Novel taste memory is associated with biphasic activation of the entire ERK/MAPK cascade, and familiarization produces a persistent activation of the ERK/MAPK cascade
Although the biphasic response of p42AcK is unusual, demonstration of coupling to the MAP kinase cascade is suggested by the finding of a similar activation of the entire ERK/MAPK cascade. Novel taste produced a biphasic increase in MAP kinase phosphorylation, and repeated taste presentation produced a persistently elevated phosphorylation. Both the upstream activator MEK and the downstream substrate p90RSK showed similar kinetics, demonstrating activation of the entire ERK/MAPK cascade.
The coordinate regulation of MEK suggests that future experiments be performed to examine the functional role of this later activation, along with the possible in vivo MAPK-dependent acetylation of p42Ack. These experiments might conceivably use the peripherally administered MEK inhibitor SL327, which has been shown here to block conditioned taste aversion when given shortly before the novel taste. Given the complex kinetics of MAPK, lysine acetyltransferase (KAT), and HAT activation, along with the short half-life of such MEK inhibitors as SL327, such experiments will require that the dosing regimen is optimized to block various stages of ERK activation, including those that persist for hours or days after novel taste presentation. At this time, both the behavioral necessity of the later activation of the MAPK cascade, along with its role in lysine acetylation in insular cortex, remain to be tested.
A dichotomy in the biphasic response of ERK/MAPK cascade components is seen when comparing phosphorylation of Raf, an immediate upstream activator of MEK, with the phosphorylation of MEK itself. Phosphorylation of Raf appears to show only the first wave of activation and is not significantly elevated in the novel group after 12 hr. This may provide a clue to the biphasic activation of MEK/MAPK, because a different MEK activator, perhaps Rap, may be recruited for later MAPK activation. It is also plausible that this late phase of activation may depend on transcriptional activation by the first wave of MAPK activation. Although this has not been reported in the brain, such a regulatory system has been seen with MAP kinase activation in oocytes, which exhibit a biphasic activation of MAP kinase; activation of MAP kinase stimulates transcriptional activation of the kinase c-Mos, which can activate MAP kinase via phosphorylation of MEK, resulting in a positive feedback loop between c-Mos and MAP kinase (Fisher et al., 2000). It will be interesting to determine whether such a self-reinforcing feedback loop, a mnemogenic chemical reaction by the criteria of Roberson and Sweatt (1999), exists in the insular cortex after novel taste learning.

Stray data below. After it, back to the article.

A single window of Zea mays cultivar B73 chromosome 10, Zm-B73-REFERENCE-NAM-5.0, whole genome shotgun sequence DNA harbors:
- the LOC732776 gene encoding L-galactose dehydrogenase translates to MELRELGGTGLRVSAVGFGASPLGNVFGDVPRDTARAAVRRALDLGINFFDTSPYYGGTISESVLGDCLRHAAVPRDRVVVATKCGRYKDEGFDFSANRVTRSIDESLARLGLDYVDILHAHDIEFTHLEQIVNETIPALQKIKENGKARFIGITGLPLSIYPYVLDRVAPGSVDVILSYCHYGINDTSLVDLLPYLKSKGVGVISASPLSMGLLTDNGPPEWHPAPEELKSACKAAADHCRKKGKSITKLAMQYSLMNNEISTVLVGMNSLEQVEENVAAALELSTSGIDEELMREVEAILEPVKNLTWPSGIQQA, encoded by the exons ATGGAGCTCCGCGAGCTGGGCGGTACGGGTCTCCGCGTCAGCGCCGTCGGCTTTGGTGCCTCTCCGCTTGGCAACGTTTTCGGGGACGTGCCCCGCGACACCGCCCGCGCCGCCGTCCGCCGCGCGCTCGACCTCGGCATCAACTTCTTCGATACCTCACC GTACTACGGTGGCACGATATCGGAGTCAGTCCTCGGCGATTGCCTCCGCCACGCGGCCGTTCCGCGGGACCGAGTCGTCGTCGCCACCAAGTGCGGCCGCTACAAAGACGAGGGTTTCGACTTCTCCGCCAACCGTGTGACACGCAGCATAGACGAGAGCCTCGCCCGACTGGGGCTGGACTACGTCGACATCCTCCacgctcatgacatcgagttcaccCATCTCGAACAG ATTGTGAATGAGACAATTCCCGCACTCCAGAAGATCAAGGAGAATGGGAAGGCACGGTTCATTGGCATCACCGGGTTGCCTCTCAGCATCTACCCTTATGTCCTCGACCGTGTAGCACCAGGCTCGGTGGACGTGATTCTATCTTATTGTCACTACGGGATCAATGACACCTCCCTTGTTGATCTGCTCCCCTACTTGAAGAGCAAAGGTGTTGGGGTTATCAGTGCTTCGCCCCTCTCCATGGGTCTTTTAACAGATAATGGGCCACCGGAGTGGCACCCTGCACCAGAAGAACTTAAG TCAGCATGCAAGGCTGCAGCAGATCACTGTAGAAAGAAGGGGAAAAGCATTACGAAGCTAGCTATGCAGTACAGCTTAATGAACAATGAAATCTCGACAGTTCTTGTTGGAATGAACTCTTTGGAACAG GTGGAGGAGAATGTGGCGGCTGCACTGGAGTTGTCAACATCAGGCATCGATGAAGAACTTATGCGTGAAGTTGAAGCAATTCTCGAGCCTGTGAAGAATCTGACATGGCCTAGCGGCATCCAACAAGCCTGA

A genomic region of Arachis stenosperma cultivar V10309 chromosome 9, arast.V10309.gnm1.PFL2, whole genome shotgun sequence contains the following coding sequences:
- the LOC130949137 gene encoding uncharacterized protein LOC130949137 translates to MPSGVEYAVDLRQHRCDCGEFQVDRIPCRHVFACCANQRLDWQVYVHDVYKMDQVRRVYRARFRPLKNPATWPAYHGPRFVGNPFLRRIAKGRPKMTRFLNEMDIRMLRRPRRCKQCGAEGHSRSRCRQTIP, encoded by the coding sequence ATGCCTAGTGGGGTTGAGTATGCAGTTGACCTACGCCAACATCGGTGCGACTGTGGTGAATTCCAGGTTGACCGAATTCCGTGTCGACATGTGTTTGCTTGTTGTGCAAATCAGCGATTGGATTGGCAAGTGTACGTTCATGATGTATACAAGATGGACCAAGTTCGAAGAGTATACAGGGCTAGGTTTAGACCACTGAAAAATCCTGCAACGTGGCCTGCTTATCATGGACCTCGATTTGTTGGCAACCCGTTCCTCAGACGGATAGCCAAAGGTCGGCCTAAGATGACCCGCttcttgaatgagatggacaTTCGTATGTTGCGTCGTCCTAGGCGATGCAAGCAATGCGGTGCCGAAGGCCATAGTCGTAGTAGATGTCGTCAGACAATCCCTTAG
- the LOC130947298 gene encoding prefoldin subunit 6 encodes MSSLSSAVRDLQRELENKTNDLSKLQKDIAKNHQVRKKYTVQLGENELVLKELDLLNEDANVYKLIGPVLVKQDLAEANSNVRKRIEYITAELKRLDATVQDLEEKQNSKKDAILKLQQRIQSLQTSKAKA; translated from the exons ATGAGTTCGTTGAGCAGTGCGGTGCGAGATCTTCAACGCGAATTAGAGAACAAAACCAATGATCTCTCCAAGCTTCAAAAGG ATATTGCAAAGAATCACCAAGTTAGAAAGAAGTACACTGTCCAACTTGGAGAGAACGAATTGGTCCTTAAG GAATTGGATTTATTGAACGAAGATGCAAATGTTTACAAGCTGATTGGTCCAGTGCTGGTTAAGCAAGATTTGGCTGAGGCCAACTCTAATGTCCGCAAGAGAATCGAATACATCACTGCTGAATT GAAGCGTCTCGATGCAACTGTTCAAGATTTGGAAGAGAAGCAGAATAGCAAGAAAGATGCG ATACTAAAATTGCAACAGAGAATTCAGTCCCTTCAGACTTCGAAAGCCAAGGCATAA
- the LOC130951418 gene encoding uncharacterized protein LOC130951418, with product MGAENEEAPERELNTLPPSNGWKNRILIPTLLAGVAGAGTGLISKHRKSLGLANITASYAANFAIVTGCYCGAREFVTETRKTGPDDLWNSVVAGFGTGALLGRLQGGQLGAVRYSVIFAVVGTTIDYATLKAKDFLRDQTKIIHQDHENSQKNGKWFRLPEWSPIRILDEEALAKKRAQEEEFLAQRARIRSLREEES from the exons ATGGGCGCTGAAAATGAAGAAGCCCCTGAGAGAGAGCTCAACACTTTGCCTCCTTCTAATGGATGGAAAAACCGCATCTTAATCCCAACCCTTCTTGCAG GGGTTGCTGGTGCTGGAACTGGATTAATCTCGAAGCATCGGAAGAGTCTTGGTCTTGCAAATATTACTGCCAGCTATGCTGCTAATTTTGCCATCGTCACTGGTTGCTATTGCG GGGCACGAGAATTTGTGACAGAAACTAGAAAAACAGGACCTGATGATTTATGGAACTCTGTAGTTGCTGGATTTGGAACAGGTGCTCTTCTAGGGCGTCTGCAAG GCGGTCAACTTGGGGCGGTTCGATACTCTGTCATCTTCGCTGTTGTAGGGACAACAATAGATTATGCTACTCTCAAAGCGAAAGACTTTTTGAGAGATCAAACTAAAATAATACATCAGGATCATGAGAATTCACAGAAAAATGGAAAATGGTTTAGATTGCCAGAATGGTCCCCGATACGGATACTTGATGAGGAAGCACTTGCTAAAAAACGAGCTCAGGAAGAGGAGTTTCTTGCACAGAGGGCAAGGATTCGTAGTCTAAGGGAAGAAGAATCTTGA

This unusual biphasic response has not been previously reported for such MAP kinase-dependent learning and memory paradigms as novel taste learning (Berman et al., 1998) spatial learning (Blum et al., 1999;Selcher et al., 1999), or fear conditioning (Atkins et al., 1998;Schafe et al., 2000). However, in none of these previous reports was MAP kinase examined for longer than 2 or 3 hr after behavioral manipulations leading to MAPK activation, thus raising the possibility that the biphasic activation seen here is not unique to our specific paradigm. Further examination of the long-term kinetics of MAP kinase activation in other learning and memory paradigms will be necessary to address this intriguing possibility.
Histone acetyltransferase and lysine acetyltransferase are positively and negatively regulated by MAP kinase
Histone and lysine acetyltransferase activity leading to lysine acetylation of p42AcK and p55AcK appear to be regulated by separate and distinct pathways. Lysine acetylation of p42AcK was found to be MAPK-dependent in our in vitro insular cortex slice experiments. The possibility of ERK regulation of p42AcK is further supported by the similar kinetics of p42AcK and MAPK in vivoby both novel and familiar taste. Lysine acetylation of p42AcK does not appear to be regulated by histone acetyltransferases, as shown by the lack of effect of trichostatin A on p42AcK acetylation. This finding raises the interesting possibility that in addition to histone acetyltransferases, a novel lysine acetyltransferase activity may be active in the brain, and whose function is to regulate, by lysine acetylation, nonhistone substrates. We can only speculate at this point how lysine acetylation might regulate nonhistone substrates, but neutralization of positively charged lysine residues might be considered analogous to the dramatic changes that occur with phosphorylation: by altering the charge, conformational changes and alterations of protein–protein interactions could have profound effects on the function of lysine acetyltransferase substrates. We are presently working to purify and sequence both the p42AcK and p55AcK proteins to elucidate their potential roles in neuronal plasticity underlying novel taste learning.